In collaboration with Vereniging Poortgebouw, Het Nieuwe Instituut hosts an evening about forms of local resistance, self-organisation and the economies that sustain them.
Designer, farmer and lecturer Michael Leung (Hong Kong) will speak about the sociocultural context of farm squats in Hong Kong. Researcher and writer Pelin Tan (Mardin, Turkey) will talk about forms of local resistance in Istanbul, followed by a session by Poortgebouw residents on the history and the current situation of the space and its community, within the urban context of Rotterdam. Finally, researcher E.T.C. Dee will present archival research on squatting in Rotterdam.
This programme is part of the ongoing research project Architecture of Appropriation, in which Het Nieuwe Instituut investigates squatting as an architectural practice.
Prior to the talks and the discussion there will be a screening of the film 2084: A Science Fiction Show / Episode 2: The Fall of Artists’ Republic (18 min. 2014) directed by Pelin Tan and Anton Vidokle. This episode is filmed on location in Tripoli, Lebanon, set in a future where the Artists’ Republic, an artist-run city-state after a successful occupation, has collapsed and art has become a thing of the past. Despite the demise of art, artists inexplicably continue to exist, albeit as animals.
Michael Leung is a designer, urban farmer and visiting lecturer. He was born in London and moved to Hong Kong in 2009 to complete a Masters in design. His work ranges from conceptual objects for the dead to urban agriculture projects such as The HK FARMers' Almanac (2014-2015) and Community Farming Project. Michael is a visiting lecturer at Hong Kong Baptist University and at the Intercommon Institute, where he teaches socially engaged art (MA) and social design, respectively. His research focuses on Insurrectionary Agricultural Milieux, rhizomatic forms of agriculture that exist in local response to global conditions of biopolitics and neoliberalism. An amalgamation of his work, zines and fictional stories can be seen and purchased at a neighbourhood street market stall called Kai Fong Pai Dong, located in a vegetable market in Yau Ma Tei, Hong Kong. The market stall reconfigures public space into a community garden and a platform that welcomes post-work and post-capitalist action.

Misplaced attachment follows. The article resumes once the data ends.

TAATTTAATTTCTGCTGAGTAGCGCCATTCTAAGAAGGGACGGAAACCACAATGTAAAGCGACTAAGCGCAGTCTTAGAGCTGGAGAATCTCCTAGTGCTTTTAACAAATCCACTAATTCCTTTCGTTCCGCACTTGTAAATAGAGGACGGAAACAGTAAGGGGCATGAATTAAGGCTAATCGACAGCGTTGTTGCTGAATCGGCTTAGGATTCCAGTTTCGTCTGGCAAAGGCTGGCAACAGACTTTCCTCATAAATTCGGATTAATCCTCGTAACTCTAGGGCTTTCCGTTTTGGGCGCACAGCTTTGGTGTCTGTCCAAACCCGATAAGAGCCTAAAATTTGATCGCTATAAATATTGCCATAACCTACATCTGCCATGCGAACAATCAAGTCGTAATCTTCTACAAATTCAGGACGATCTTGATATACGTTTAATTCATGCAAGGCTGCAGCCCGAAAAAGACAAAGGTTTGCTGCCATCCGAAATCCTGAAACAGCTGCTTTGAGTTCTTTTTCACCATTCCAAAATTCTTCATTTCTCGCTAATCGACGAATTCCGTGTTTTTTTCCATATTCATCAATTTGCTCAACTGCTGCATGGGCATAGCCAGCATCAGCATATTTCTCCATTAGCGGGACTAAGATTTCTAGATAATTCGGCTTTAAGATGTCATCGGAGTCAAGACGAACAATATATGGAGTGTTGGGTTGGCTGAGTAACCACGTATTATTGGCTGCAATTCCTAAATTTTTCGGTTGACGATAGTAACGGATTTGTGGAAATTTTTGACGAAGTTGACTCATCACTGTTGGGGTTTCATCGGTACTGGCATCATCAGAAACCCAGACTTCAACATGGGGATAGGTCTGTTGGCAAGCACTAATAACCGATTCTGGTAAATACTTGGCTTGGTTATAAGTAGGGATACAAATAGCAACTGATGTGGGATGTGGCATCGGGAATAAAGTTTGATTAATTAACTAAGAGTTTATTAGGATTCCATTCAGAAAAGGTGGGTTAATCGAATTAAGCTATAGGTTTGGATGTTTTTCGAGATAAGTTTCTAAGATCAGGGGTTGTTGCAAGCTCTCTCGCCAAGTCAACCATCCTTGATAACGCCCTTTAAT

Pelin Tan is a researcher and writer based in Mardin, Turkey. Her research projects include Threshold Infrastructure on the Pearl River Delta Sea in China, on fisher women, labour and design (HK Design Trust, 2016). As part of Campus in Camps, Dheisheh Palestinian Refugee Camp, she has been part of the pedagogical consortium on refugee heritage since 2015. In 2012 Tan was the Japan Foundation researcher at Osaka Urban Research Plaza, where she researched alternative collectives and urban justice. With Onder Ozengi she conducted research on labour and working condition in art. With Anton Vidokle she co-directed the 2084 episodes of films on the future of art. Currently Tan is working on a book with writer and researcher Dr. Lu Pan on ‘the autonomy and alternative collectives in Asia’. She is a member of Artikisler Video Collective and contributor to The Silent University. Tan is a Lead Author of the ‘Cities’ chapter of IPSP, edited by Sasskia Sassen and Edgar Pieterse (2015 - 2017).
The Poortgebouw is an imposing building - dating from 1879 - that is constructed over a main road in the Kop van Zuid district of Rotterdam. This listed monument was commissioned by the infamous businessman Lodewijk Pincoff and designed by architect Van de Wall as the head office of the Rotterdamse Handelsvereniging. The building lost its intended function simultaneously with its completion when Pincoff fled the country to avoid prosecution for fraud. Subsequently, having served various functions, interspersed with years of vacancy, the building was squatted in 1980. The squatters carried out maintenance work, carried out spatial interventions, and added workshops, a stage, shared kitchens and bathrooms. The Poortgebouw became a well-known venue in the underground scene. In 1984 was awarded legal status, with the residents initially renting the building from the city and later from private owners. Today the Poortgebouw is home to a lively community of some thirty residents, who hold monthly house meetings and are organised into various working groups devoted to particular issues, such as internal maintenance, activities and workshops. The building is also home to a give-away shop, a weekly café and a bimonthly open podium for performances.
3071 JX Rotterdam
Free entry. Please register via Tickets.